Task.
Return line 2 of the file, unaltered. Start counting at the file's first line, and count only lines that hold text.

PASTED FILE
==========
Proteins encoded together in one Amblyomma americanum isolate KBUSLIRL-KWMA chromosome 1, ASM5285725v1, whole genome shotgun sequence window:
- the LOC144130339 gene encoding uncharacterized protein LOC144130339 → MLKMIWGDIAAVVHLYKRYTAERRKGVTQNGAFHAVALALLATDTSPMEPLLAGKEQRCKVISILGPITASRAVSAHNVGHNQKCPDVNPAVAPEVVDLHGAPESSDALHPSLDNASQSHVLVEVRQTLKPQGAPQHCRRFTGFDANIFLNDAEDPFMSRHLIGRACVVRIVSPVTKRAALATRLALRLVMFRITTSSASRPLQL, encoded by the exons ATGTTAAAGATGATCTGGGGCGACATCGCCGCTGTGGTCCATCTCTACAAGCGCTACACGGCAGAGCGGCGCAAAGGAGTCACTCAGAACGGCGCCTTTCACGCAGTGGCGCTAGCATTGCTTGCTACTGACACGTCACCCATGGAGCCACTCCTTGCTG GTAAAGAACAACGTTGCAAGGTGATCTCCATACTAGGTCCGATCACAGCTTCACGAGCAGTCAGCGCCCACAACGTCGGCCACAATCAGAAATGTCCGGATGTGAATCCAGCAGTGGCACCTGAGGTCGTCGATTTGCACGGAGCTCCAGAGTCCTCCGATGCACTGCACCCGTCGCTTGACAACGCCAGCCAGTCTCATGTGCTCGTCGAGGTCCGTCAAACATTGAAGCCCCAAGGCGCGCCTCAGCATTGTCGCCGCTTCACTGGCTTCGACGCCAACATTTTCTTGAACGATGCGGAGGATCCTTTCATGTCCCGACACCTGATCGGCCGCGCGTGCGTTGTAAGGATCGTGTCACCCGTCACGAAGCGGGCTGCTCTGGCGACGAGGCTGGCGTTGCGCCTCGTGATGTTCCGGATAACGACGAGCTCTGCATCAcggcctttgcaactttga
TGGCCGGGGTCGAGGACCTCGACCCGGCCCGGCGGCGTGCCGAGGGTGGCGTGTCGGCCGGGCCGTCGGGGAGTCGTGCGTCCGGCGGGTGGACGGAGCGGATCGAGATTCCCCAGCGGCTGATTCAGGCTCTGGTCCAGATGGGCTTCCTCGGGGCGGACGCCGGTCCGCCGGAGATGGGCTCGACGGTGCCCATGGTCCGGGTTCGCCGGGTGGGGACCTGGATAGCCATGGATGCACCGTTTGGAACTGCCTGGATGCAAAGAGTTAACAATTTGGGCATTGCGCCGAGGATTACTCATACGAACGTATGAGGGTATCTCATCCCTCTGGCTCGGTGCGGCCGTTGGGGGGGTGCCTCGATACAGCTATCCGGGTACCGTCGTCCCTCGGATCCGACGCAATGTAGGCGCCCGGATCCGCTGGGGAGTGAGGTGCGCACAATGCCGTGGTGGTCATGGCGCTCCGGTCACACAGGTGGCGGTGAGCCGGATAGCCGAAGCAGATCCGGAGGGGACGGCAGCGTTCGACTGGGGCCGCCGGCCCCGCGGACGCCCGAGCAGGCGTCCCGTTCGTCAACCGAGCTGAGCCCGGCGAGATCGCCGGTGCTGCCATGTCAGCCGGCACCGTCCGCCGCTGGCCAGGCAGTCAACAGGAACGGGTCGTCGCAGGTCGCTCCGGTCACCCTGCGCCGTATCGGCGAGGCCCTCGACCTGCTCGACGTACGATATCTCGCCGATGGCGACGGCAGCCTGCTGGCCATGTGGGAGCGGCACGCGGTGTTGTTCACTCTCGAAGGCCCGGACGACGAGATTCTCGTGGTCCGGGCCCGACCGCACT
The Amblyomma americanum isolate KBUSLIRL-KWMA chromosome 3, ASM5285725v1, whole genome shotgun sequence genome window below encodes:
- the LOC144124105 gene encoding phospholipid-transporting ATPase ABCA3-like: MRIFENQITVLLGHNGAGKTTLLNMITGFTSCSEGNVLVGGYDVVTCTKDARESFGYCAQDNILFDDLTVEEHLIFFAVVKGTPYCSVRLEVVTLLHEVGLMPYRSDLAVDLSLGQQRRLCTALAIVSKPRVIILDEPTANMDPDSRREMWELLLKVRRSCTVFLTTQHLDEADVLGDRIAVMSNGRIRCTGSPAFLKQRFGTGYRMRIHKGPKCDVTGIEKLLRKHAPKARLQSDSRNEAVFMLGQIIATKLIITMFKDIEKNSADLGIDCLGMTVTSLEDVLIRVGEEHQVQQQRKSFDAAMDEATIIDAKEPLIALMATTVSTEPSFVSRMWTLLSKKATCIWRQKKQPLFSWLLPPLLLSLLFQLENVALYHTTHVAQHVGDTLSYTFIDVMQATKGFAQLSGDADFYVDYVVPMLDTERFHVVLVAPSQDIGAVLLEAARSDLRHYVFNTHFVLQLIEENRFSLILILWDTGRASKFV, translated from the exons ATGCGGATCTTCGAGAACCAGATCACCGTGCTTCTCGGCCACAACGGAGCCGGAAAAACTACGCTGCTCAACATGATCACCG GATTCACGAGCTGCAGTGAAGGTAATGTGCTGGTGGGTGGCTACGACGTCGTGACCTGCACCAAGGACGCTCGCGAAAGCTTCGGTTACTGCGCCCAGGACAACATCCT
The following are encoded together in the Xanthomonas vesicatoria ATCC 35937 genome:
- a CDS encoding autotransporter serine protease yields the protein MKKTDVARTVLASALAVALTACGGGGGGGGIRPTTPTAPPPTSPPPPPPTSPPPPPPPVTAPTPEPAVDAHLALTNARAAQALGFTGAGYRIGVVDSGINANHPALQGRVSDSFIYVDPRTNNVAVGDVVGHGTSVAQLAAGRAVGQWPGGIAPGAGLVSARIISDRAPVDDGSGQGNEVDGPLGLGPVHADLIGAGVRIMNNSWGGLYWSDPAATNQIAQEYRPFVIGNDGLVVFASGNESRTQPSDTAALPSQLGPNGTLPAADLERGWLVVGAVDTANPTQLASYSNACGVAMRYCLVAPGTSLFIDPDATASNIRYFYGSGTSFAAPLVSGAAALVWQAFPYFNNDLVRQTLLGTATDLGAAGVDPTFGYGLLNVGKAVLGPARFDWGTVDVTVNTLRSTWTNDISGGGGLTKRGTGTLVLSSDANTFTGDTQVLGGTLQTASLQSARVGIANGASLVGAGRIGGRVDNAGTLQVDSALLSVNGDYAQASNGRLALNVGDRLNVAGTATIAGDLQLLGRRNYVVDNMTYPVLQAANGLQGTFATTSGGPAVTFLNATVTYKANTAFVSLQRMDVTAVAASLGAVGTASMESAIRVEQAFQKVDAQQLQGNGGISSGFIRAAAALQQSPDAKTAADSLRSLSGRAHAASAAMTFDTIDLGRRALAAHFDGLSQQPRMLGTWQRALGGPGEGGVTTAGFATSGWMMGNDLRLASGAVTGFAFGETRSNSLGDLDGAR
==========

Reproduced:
- the LOC144130339 gene encoding uncharacterized protein LOC144130339 → MLKMIWGDIAAVVHLYKRYTAERRKGVTQNGAFHAVALALLATDTSPMEPLLAGKEQRCKVISILGPITASRAVSAHNVGHNQKCPDVNPAVAPEVVDLHGAPESSDALHPSLDNASQSHVLVEVRQTLKPQGAPQHCRRFTGFDANIFLNDAEDPFMSRHLIGRACVVRIVSPVTKRAALATRLALRLVMFRITTSSASRPLQL, encoded by the exons ATGTTAAAGATGATCTGGGGCGACATCGCCGCTGTGGTCCATCTCTACAAGCGCTACACGGCAGAGCGGCGCAAAGGAGTCACTCAGAACGGCGCCTTTCACGCAGTGGCGCTAGCATTGCTTGCTACTGACACGTCACCCATGGAGCCACTCCTTGCTG GTAAAGAACAACGTTGCAAGGTGATCTCCATACTAGGTCCGATCACAGCTTCACGAGCAGTCAGCGCCCACAACGTCGGCCACAATCAGAAATGTCCGGATGTGAATCCAGCAGTGGCACCTGAGGTCGTCGATTTGCACGGAGCTCCAGAGTCCTCCGATGCACTGCACCCGTCGCTTGACAACGCCAGCCAGTCTCATGTGCTCGTCGAGGTCCGTCAAACATTGAAGCCCCAAGGCGCGCCTCAGCATTGTCGCCGCTTCACTGGCTTCGACGCCAACATTTTCTTGAACGATGCGGAGGATCCTTTCATGTCCCGACACCTGATCGGCCGCGCGTGCGTTGTAAGGATCGTGTCACCCGTCACGAAGCGGGCTGCTCTGGCGACGAGGCTGGCGTTGCGCCTCGTGATGTTCCGGATAACGACGAGCTCTGCATCAcggcctttgcaactttga